The cross-linking agent can be advantageously combined with the polymerizable polyester while the unsaturated polyester and the olefinic cross-linking agent are at an elevated temperature thereby facilitating solution and mixing. To prevent premature polymerization at this stage, a polymerization inhibitor is advantageously added to the mixture, or preferably to one of its components prior to mixing, especially if the mixture is to be stored or shipped in commerce prior to curing. Alternatively, or in addition to including a polymerization inhibitor, a catalyst and/or promoter for the copolymerization may be added, particularly if it is desired to make available in commerce a composition which is ready for polymerization and does not require further chemical additions in order to be used, as is commonly known in the art.
The polymerization inhibitors generally are added in the order of 0.001 to 1 weight percent of the mixture. Among the inhibitors which may advantageously be employed to prevent the premature polymerization of the mixture of polymerizable polyester and olefinic cross-linking agents, particularly if the mixture is to be stored or shipped in commerce prior to curing, are substances such as hydroquinone, benzoquinone, paratertiarybutyl catechol, para-phenylene diamine, trinitrobenzene, picric acid, and the like.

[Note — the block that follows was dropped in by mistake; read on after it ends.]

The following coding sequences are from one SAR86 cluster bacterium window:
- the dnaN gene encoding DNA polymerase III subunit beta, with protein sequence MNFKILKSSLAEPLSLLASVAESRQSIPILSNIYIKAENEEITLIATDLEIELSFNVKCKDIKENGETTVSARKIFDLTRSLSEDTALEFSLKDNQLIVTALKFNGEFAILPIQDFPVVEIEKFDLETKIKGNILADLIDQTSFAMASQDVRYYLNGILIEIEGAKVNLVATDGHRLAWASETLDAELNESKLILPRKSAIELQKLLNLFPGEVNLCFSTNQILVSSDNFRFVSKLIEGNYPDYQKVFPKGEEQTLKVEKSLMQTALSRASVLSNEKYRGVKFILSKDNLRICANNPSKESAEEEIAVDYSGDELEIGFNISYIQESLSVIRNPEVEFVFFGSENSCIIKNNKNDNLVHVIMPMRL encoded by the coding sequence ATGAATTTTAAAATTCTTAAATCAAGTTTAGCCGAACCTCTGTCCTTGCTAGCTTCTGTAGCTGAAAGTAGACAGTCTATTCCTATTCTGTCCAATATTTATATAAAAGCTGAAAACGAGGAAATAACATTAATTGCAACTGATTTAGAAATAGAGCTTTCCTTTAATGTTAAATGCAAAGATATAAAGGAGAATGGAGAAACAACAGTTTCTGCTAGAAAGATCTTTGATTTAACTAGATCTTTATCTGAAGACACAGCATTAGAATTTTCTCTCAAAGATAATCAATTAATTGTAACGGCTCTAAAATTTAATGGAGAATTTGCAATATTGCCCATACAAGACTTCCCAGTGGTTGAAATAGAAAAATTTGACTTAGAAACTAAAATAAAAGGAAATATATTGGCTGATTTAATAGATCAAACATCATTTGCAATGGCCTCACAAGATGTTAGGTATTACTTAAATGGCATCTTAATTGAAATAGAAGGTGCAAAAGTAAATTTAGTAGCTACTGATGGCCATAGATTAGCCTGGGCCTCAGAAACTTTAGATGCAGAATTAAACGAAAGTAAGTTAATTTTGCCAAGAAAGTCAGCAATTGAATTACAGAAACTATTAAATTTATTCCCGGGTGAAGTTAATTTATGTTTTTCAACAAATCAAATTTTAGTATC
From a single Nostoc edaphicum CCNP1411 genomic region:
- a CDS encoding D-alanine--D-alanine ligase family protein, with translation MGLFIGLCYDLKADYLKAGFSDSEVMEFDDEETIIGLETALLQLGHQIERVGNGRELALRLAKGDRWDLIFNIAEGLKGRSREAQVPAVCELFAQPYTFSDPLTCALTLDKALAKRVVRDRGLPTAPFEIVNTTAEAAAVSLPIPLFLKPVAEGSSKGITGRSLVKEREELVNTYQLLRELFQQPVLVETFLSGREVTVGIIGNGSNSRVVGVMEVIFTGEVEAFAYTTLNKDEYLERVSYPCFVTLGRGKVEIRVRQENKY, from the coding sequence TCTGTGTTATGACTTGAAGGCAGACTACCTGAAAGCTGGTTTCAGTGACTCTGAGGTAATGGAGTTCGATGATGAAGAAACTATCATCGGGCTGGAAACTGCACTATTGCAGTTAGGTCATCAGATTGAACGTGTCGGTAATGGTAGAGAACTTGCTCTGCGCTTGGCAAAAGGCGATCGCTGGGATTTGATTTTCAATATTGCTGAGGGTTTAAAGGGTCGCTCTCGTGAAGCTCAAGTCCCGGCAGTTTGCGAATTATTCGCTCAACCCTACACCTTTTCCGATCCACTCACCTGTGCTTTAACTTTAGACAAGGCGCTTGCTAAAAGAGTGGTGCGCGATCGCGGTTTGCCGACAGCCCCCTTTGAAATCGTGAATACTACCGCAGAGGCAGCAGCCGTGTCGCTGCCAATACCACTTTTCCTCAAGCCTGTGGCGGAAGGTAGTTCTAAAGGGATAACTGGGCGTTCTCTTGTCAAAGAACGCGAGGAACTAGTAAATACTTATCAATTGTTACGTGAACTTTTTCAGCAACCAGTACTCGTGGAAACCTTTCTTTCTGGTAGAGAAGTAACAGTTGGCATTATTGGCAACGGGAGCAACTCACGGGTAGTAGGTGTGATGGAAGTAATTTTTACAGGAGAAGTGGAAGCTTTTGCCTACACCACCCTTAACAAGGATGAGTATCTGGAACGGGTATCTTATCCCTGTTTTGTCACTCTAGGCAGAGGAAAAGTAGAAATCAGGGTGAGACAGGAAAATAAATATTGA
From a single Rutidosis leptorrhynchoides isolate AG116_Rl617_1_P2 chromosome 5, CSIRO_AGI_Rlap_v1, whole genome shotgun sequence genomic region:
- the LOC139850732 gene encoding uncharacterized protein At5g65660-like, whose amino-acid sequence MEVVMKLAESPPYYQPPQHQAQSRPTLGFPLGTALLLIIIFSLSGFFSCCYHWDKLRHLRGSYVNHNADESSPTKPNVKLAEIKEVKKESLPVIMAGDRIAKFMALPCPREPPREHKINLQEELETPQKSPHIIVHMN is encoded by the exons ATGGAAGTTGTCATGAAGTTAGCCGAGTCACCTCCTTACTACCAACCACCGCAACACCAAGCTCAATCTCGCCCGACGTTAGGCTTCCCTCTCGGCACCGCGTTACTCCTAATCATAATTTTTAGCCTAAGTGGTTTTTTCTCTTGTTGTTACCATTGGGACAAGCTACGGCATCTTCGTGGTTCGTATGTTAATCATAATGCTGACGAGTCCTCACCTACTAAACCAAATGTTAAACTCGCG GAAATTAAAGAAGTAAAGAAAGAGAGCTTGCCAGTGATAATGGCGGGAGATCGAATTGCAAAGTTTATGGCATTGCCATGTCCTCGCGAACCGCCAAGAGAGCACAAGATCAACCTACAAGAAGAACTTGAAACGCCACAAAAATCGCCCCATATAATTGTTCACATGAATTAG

The proportion of olefinic cross-linking agent to unsaturated polyester can be varied within the ultimate limits of each without departing from the scope of the invention, necessary to produce an infusible, insoluble, polyester resin. In general, the concentration of the unsaturated polyester in the olefinic cross-linking agent can vary between about ten and ninety percent. Polymerization catalysts are preferably added to the mixture of unsturated polyester and olefinic cross-linking agent to effect setting or curing. Catalysts such as benzoyl peroxide, acetyl peroxide, lauryl peroxide, methylethyl ketone peroxide, cumene hydroperoxide and the like are satisfactory. Such catalysts are used in proportions of 0.01 to 10 percent of the total resin, depending on the efficiency of their action and whether or not substances which inhibit polymerization are present in the mixture. The polymerization reaction can also be hastened by adding promoters such as metals or metal salts, cobalt resinates, cobalt maleate, cobalt naphthenate and the like, or amines such as dibutylamine, or mercaptans such as dodecyl mercaptan. These are used in proportions similar or smaller to that stated for the catalysts.
In the preparation of translucent polyester laminates and other products of the invention, iron salts that permit the transmission of light when incorporated in the cured polyester are employed. Suitable iron salts are the colorless iron salts such as ferric sulfate hydrates. Other suitable salts which permit light transmission in the cured polyester include ferrous hydroxide, ferrous sulfate, ferrous tartrate, ferrous stannate, ferrous chloride, ferrous ammonium sulfate, and the like.